Classes are over, but there's still admin work to be done. Today was reading, marking and meetings. But I still managed to get in a couple of pages of writing. Some raw sentences are below. I've also been invited to join a summer writing "collective" on campus. We'll each have our own office in a pleasant building that has the look of a converted cottage. It has a lovely kitchen, and a screening room where I may try to show films from time to time, if I have the energy. There's a lily pond outside, with what look to be guppies living in it. There are also signs that warn of the possibility of rattlesnakes. For some reason, this amuses me.
From the cupboard near the door of the hut, Clara pulled out the wooden box that held Mummy’s needles, awl, and good strong thread. She could have traded the box long since for food or some other freeness. She was glad now that she hadn’t been able to bear the thought of giving away Mummy’s tools. Clara hated sewing, but she knew how to use the needles. If she could beg or thief a scissors, she would have a trade with which to make her way in the world. “Selvon,” she said, “you know where I could find a scissors?”
You may know that Amazon is trying to strongarm Hachette Books -- my main publisher -- by obstructing Hachette authors' titles on Amazon's websites. Amazon has in some cases removed "buy" buttons and is suggesting other books instead. It is telling readers that Hachette Books are unavailable, and/or that they will take weeks to be shipped. So much for Amazon customer service. Yes, yes, I know that it's a battle of titans and that the giant multinational that owns Hachette has issues of its own. I know that within the bounds of the law, Amazon has the right to decide what it doesn't or doesn't want to sell, and how. And I have the right to dislike it. Amazon's market share is 40%. Their current business tactics are hurting writers and readers. Now, I'm not going to give anyone static for buying through Amazon. They sell more than books, they're quick, they're convenient, and if you don't have or can't access local bookstores, you may find Amazon a good option. Do ya do. For my part, even though I was already buying many of my books locally, from the excellent Cellar Door Books, I have cancelled my Amazon Prime membership and am making an extra effort to purchase my books and media elsewhere, from places that aren't actively trying to scuttle my sales. I'm also pulling any Amazon links from my web site. If you should happen to notice any that I haven't caught, I'd appreciate it if you could drop me a note.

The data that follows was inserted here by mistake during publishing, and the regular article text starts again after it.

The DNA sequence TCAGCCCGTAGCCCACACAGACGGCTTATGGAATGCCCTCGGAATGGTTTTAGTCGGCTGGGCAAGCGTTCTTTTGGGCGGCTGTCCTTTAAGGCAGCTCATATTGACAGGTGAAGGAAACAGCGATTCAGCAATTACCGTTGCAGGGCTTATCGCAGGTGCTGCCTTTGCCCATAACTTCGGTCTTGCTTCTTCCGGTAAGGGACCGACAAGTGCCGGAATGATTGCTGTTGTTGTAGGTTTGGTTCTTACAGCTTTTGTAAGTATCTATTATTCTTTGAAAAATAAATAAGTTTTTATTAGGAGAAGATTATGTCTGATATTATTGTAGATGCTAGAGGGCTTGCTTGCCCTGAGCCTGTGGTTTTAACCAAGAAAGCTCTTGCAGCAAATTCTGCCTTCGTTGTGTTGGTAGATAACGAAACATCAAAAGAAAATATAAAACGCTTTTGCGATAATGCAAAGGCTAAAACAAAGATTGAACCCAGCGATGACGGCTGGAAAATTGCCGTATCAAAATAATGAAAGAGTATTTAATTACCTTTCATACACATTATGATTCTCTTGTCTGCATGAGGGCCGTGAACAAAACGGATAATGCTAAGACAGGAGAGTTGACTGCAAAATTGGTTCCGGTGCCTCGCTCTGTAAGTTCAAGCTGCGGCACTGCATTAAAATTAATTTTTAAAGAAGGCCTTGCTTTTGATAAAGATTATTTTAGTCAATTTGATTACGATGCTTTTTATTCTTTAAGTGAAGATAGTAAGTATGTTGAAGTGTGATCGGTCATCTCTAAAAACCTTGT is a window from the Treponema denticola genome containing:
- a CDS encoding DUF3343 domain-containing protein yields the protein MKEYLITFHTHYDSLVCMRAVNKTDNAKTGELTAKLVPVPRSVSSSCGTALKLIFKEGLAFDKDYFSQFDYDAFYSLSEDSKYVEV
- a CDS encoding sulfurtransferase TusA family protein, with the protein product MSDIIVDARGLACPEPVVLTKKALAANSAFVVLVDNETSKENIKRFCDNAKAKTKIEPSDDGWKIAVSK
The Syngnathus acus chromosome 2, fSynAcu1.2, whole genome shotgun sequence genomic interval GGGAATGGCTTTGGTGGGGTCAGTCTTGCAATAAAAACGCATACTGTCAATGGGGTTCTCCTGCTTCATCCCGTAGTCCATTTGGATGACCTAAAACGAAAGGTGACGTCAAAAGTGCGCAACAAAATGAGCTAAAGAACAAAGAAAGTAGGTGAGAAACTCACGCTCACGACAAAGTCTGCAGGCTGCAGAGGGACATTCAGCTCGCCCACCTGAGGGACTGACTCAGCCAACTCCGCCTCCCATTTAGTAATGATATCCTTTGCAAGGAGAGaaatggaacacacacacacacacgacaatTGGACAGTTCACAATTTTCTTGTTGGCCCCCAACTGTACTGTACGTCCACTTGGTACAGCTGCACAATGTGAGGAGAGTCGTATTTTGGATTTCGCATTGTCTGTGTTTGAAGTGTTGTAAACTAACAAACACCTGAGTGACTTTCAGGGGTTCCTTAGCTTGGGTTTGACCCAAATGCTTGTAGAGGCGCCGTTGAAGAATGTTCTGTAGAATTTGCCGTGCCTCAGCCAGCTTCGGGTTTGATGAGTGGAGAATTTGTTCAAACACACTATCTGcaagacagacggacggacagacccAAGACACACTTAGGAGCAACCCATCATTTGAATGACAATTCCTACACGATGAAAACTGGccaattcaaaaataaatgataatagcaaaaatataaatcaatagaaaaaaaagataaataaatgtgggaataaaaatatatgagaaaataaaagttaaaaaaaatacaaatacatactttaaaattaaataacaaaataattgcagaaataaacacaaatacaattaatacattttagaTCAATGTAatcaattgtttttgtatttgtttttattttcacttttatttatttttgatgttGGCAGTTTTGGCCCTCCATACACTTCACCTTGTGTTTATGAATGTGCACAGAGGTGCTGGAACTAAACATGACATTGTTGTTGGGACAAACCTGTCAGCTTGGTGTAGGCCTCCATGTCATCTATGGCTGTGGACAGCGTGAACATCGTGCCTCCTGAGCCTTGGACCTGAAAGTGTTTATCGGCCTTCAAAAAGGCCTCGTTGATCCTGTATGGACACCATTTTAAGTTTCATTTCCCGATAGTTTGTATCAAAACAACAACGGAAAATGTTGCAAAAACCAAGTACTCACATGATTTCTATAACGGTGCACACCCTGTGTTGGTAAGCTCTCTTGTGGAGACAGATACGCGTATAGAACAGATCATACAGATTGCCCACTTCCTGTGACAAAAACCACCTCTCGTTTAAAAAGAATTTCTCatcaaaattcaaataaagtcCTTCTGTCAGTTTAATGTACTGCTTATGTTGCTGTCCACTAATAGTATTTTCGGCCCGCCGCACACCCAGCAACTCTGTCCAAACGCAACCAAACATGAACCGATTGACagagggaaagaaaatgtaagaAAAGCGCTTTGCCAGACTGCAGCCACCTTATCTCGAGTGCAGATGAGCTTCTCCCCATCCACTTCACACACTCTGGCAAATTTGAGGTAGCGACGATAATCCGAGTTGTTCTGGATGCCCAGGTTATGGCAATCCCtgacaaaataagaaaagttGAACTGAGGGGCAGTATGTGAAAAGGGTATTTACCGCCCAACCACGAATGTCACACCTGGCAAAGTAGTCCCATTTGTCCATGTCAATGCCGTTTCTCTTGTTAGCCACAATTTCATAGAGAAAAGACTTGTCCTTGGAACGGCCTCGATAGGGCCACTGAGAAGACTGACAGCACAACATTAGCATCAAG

School's sort of out for the summer -- which for UCR means till the end of September -- so, aside from marking and meetings and general admin, I've been able to begin work on the new novel that side-swiped me after the news of winning the Norton Award. I had been trying to continue work on one of the two novels I've had on the back burner for a few years now, when my concept for one of them began to change. In fact, it changed so much that it's no longer anything like the novel I'd planned. At all. The decade and the protagonist's name and sex are the same, but that's about it. Different location, different storyline, different characters, different dilemma, different solution. There was another key change as well; for the first time in a very, very long time, I didn't feel my energy ebbing away as I began to contemplate all the research, thought and writing a novel entails. I wrote up a two-page summary for my agent and began research and writing immediately. As of today's 471 words, I'm now 3,110 words in. Agent likes the idea, thinks it needs fleshing out. So do I. We'll have a telephone writing conference together sometime over the summer. Here are some of today's words:
Clara folded her dress and smalls around her pistol. She laid them down atop her boots in an alcove that stank of beer piss and dried jism. Her belly grumbled. All animal ichors smelled like food to the creature. Clara went over to Samuel. Knelt by his side. The beast inside sent a surge of joy. Yes. Prey. Feast. And then a bile of disappointment when it realized Clara was going to do nothing of the sort. Instead, she examined Samuel’s clothes. Not much blood on them. Some on the collar.
Last weekend I attended the Nebula Awards in San Jose, California. To my surprise and utter delight, I returned with the Norton Award for young adult science fiction and fantasy. For Sister Mine. It's a decidedly adult novel, if you consider some of the sexual content. However, the protagonist, though adult, is only just about to make the step of living away from her family. So in that way, it's apt. You can watch the video of the Nebula proceedings here. Ellen Klages made a great MC (plus she looked amazing in her tux and cummerbund). Samuel R. Delany was given the Grand Master Award, and women swept the fiction awards, for what I think is the first time!
And someday soon, I'll stop cradling my award like it's a baby.
Opened Blackheart Man file tonight. Couldn't face it. Instead wrote 500+ words of a story about chicken pieces. Oh yes, I did. Had fun, too.